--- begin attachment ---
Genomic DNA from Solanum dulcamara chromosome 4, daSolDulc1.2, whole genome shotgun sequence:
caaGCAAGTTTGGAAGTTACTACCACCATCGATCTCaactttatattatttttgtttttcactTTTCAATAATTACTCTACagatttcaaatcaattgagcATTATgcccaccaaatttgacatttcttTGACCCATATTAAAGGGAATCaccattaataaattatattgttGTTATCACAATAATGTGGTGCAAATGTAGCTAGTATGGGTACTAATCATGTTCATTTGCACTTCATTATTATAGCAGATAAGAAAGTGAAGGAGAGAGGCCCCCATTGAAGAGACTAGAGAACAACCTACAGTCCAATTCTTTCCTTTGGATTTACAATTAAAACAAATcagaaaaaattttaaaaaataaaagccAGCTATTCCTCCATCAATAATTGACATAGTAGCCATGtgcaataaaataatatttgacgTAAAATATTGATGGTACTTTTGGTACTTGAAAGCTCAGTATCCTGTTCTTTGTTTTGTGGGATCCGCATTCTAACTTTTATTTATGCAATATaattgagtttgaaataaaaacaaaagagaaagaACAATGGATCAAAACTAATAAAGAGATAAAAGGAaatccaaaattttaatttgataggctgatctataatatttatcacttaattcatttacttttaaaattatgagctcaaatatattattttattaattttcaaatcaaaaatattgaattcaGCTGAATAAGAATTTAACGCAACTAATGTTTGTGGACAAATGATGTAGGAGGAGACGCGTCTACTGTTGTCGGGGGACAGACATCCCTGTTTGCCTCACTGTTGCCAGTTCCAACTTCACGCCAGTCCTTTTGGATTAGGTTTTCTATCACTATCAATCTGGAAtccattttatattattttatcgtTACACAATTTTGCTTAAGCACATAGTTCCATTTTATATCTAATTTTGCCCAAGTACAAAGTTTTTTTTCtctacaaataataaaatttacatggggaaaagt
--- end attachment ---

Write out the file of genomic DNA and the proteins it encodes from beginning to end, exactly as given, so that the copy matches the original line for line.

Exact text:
Genomic DNA from Solanum dulcamara chromosome 4, daSolDulc1.2, whole genome shotgun sequence:
caaGCAAGTTTGGAAGTTACTACCACCATCGATCTCaactttatattatttttgtttttcactTTTCAATAATTACTCTACagatttcaaatcaattgagcATTATgcccaccaaatttgacatttcttTGACCCATATTAAAGGGAATCaccattaataaattatattgttGTTATCACAATAATGTGGTGCAAATGTAGCTAGTATGGGTACTAATCATGTTCATTTGCACTTCATTATTATAGCAGATAAGAAAGTGAAGGAGAGAGGCCCCCATTGAAGAGACTAGAGAACAACCTACAGTCCAATTCTTTCCTTTGGATTTACAATTAAAACAAATcagaaaaaattttaaaaaataaaagccAGCTATTCCTCCATCAATAATTGACATAGTAGCCATGtgcaataaaataatatttgacgTAAAATATTGATGGTACTTTTGGTACTTGAAAGCTCAGTATCCTGTTCTTTGTTTTGTGGGATCCGCATTCTAACTTTTATTTATGCAATATaattgagtttgaaataaaaacaaaagagaaagaACAATGGATCAAAACTAATAAAGAGATAAAAGGAaatccaaaattttaatttgataggctgatctataatatttatcacttaattcatttacttttaaaattatgagctcaaatatattattttattaattttcaaatcaaaaatattgaattcaGCTGAATAAGAATTTAACGCAACTAATGTTTGTGGACAAATGATGTAGGAGGAGACGCGTCTACTGTTGTCGGGGGACAGACATCCCTGTTTGCCTCACTGTTGCCAGTTCCAACTTCACGCCAGTCCTTTTGGATTAGGTTTTCTATCACTATCAATCTGGAAtccattttatattattttatcgtTACACAATTTTGCTTAAGCACATAGTTCCATTTTATATCTAATTTTGCCCAAGTACAAAGTTTTTTTTCtctacaaataataaaatttacatggggaaaagt